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Human Rights Legislation: How Could There Possibly be a Problem?

October 11, 2012
The name – human rights legislation – brings thoughts that a legislation of this sort must provide the maximum protection for individuals from human rights atrocities.  However, in Canada and the USA, this is not the case.  Many people don’t realize that there is a fundamental difference between human rights legislation  and other forms of freedom documents.  Typical freedom charters/bills of rights limit the amount of control government can have on its citizens.  Human rights legislation does the opposite; it takes power from individuals and gives it to the government.
Bills of rights or Charters of Rights and Freedom provide protection for citizens from the government so that we are protected from encroachments on certain rights by the government.  They, in effect, take power away from the government and give it to individuals.   In addition, these types of freedom documents have nothing to do with interactions between individuals or interactions within family life.
Human rights legislation is radically different because it does the exact opposite; it takes power away from individuals and gives it to the government.  The way it does that is by  regulating how individuals in the public sphere interact with each other.  i.e. who a business can hire, who you can rent your building to, etc.  These are private interactions that are  being regulated by the government.  This legislation is not giving individuals more power, it is giving the government more power to regulate private interactions.  That’s the first problem with human rights legislation...whether the legislation is good or bad,  it gives more power to the government to regulate private lives.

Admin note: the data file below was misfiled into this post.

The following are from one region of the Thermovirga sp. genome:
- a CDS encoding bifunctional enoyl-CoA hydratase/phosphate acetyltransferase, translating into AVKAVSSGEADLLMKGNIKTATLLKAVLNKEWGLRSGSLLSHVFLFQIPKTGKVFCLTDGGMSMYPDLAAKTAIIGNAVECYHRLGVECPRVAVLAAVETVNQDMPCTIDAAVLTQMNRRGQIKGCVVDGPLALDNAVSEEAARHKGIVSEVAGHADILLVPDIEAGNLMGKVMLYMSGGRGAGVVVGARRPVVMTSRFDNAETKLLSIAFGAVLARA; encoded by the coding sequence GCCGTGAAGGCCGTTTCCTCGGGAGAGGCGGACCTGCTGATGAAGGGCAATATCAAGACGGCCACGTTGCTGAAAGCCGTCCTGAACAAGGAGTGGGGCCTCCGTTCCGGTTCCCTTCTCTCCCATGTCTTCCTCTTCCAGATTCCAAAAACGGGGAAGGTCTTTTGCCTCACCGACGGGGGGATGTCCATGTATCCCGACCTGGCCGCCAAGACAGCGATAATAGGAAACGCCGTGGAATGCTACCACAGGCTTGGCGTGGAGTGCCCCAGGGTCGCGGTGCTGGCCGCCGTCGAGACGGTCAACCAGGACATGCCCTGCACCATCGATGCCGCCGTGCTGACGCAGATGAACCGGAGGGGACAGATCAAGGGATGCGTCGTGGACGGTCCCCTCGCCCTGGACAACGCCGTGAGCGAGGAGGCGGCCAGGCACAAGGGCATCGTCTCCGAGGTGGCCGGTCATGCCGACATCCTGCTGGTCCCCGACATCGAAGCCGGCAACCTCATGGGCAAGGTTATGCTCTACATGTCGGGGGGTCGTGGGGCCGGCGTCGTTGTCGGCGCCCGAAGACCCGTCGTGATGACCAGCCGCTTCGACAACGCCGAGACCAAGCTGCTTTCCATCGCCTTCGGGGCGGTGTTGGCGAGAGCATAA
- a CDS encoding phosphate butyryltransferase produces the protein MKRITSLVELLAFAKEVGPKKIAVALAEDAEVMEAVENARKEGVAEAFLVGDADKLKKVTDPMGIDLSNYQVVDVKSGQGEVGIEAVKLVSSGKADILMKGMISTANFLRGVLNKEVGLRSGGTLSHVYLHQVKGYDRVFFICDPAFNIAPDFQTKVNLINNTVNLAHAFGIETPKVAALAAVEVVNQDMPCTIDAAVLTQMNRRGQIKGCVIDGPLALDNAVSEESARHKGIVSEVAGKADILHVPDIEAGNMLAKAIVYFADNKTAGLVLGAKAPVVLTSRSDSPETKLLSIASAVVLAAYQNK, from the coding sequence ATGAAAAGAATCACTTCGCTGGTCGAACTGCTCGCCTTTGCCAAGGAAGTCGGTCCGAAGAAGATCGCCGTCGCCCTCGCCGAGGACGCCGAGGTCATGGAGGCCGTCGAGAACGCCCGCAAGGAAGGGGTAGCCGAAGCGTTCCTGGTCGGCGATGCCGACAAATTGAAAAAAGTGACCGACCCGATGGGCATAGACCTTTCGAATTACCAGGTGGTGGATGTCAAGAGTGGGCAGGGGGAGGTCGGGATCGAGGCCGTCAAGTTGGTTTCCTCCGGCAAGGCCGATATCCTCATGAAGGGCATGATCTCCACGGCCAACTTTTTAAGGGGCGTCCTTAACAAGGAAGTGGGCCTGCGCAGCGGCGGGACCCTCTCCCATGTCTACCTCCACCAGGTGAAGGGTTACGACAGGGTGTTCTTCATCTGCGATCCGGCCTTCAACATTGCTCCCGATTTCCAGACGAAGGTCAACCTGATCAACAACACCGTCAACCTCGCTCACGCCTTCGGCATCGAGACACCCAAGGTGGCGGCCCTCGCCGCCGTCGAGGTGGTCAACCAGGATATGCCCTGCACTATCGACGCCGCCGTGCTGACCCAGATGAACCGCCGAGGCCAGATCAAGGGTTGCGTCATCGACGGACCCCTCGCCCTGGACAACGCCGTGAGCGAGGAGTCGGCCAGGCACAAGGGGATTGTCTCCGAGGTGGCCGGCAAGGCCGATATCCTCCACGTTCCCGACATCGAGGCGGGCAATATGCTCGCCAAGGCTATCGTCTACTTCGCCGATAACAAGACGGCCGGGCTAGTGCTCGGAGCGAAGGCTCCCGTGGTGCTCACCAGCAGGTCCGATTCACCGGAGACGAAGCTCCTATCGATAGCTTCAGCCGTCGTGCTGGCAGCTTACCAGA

A second problem with human rights legislations is that they have been used to attack Christians.  In the written words, human rights legislation protects freedom of religion, but in practice, Christian’s complaints are rarely heard or acted upon by the bureaucrats who oversee the tribunals.  Conversely, attacks from other faith positions against Christians are often taken to the full length.  For example, individuals who have problems with teachings from the Bible have made human rights claims which have been acted upon to the fullest extent possible.
Human rights tribunals, not courts of law, are responsible for the procedures and rulings made by these commissions.  Due process and the basic presumptions which guide the legal system are not the foundations on which these tribunals work.  Human rights tribunals are run by appointed bureaucrats who are not required to be trained in law or legal procedures.  Often, rulings are made based on individual biases and opinions.  When human rights legislation is incorporated into other legislation, like the Bill 2:  Education Act, 2012, biased and often values based tribunal rulings take on a strong life which affect great multitudes within society.  If the Alberta education act were to incorporates human rights legislation, it would affect all those associated with any school (and that, by definition in Alberta, includes home schoolers).

 In June of 2012, The Canadian Federal Government voted to reduce the power the federal human rights legislation has by deleting Sections 13 and 54 of the Canadian Human  Rights Act.  This was done “to ensure there is no infringement on freedom of expression guaranteed by the Canadian Charter of Rights and Freedoms”, a positive step taken to protect the freedom of Canadian Citizens.  Brian Storseth, the Member of Parliament responsible for the amendment to the legislation, is working to encourage Provincial governments to make similar amendments to provincial Human Rights legislation.

 For additional information, on the serious problems with Human Rights Legislation, please see the March 2011 study conducted by John Carpay and Carol Crosson, From Bad to Worse - Examining Restrictions on Speech and Procedural Fairness in Human Rights Legislation in Fourteen Canadian Jurisdictions

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